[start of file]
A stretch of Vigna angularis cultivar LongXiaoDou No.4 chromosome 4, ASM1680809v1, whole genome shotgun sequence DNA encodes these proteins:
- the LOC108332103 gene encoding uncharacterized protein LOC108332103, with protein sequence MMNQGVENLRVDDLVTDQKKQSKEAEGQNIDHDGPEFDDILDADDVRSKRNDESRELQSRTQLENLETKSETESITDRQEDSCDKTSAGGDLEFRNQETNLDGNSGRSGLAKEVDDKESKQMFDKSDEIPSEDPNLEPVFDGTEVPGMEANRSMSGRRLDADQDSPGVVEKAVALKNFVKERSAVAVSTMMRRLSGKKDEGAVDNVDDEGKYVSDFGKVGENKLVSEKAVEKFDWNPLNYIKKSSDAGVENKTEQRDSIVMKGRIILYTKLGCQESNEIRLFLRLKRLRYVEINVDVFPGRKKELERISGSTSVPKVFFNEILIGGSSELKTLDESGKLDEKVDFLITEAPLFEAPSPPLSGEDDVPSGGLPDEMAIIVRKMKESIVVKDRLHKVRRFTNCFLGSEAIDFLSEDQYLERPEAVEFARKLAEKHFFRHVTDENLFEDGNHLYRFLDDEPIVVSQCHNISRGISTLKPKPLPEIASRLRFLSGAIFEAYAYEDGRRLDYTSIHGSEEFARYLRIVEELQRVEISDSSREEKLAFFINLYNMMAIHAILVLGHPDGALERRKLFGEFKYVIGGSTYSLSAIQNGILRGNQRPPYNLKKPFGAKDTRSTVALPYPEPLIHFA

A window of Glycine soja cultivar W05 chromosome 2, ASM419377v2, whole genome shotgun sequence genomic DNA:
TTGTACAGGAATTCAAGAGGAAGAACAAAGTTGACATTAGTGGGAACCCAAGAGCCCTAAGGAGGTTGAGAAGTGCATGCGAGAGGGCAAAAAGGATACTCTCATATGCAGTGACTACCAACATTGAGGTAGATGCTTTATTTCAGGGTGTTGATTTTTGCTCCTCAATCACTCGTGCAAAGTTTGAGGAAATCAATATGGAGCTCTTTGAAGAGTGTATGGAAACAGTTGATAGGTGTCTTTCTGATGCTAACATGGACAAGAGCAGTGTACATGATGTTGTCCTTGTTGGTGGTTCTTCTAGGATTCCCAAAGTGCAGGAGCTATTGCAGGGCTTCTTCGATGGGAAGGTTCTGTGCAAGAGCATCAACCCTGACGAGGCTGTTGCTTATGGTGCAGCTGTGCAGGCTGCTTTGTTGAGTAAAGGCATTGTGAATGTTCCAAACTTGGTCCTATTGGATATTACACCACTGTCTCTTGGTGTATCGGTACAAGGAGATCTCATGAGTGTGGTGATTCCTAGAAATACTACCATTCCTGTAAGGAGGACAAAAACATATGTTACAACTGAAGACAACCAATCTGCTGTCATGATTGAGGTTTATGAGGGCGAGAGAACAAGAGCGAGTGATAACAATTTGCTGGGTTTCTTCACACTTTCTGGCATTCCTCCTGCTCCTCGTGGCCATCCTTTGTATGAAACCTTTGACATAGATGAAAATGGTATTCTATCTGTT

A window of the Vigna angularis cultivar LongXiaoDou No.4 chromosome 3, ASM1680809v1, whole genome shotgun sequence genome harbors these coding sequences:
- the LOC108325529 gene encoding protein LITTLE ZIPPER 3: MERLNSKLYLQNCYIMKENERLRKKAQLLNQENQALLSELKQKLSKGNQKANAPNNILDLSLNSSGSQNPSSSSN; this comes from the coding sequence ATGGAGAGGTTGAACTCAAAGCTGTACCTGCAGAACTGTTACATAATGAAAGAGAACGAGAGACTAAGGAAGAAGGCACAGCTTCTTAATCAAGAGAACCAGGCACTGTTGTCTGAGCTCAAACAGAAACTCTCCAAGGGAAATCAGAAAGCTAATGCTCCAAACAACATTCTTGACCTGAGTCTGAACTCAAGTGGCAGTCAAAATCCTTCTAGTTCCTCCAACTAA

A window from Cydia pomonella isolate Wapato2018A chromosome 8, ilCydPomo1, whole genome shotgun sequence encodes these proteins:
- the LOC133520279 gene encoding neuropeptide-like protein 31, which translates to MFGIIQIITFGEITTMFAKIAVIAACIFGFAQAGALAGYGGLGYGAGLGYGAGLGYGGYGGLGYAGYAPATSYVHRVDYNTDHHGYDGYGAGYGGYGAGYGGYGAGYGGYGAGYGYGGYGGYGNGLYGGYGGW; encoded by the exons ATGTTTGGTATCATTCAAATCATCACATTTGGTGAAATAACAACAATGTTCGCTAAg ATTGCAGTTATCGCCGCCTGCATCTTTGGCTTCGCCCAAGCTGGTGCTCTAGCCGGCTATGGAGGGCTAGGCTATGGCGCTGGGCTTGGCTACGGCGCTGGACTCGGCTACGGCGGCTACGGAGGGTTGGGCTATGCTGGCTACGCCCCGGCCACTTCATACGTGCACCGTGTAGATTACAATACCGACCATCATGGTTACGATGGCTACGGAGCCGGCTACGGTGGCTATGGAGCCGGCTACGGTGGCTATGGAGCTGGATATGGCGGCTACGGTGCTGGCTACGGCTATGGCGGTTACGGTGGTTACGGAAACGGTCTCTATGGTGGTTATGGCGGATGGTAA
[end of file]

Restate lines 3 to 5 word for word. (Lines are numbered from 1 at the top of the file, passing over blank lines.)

A window of Glycine soja cultivar W05 chromosome 2, ASM419377v2, whole genome shotgun sequence genomic DNA:
TTGTACAGGAATTCAAGAGGAAGAACAAAGTTGACATTAGTGGGAACCCAAGAGCCCTAAGGAGGTTGAGAAGTGCATGCGAGAGGGCAAAAAGGATACTCTCATATGCAGTGACTACCAACATTGAGGTAGATGCTTTATTTCAGGGTGTTGATTTTTGCTCCTCAATCACTCGTGCAAAGTTTGAGGAAATCAATATGGAGCTCTTTGAAGAGTGTATGGAAACAGTTGATAGGTGTCTTTCTGATGCTAACATGGACAAGAGCAGTGTACATGATGTTGTCCTTGTTGGTGGTTCTTCTAGGATTCCCAAAGTGCAGGAGCTATTGCAGGGCTTCTTCGATGGGAAGGTTCTGTGCAAGAGCATCAACCCTGACGAGGCTGTTGCTTATGGTGCAGCTGTGCAGGCTGCTTTGTTGAGTAAAGGCATTGTGAATGTTCCAAACTTGGTCCTATTGGATATTACACCACTGTCTCTTGGTGTATCGGTACAAGGAGATCTCATGAGTGTGGTGATTCCTAGAAATACTACCATTCCTGTAAGGAGGACAAAAACATATGTTACAACTGAAGACAACCAATCTGCTGTCATGATTGAGGTTTATGAGGGCGAGAGAACAAGAGCGAGTGATAACAATTTGCTGGGTTTCTTCACACTTTCTGGCATTCCTCCTGCTCCTCGTGGCCATCCTTTGTATGAAACCTTTGACATAGATGAAAATGGTATTCTATCTGTT

A window of the Vigna angularis cultivar LongXiaoDou No.4 chromosome 3, ASM1680809v1, whole genome shotgun sequence genome harbors these coding sequences: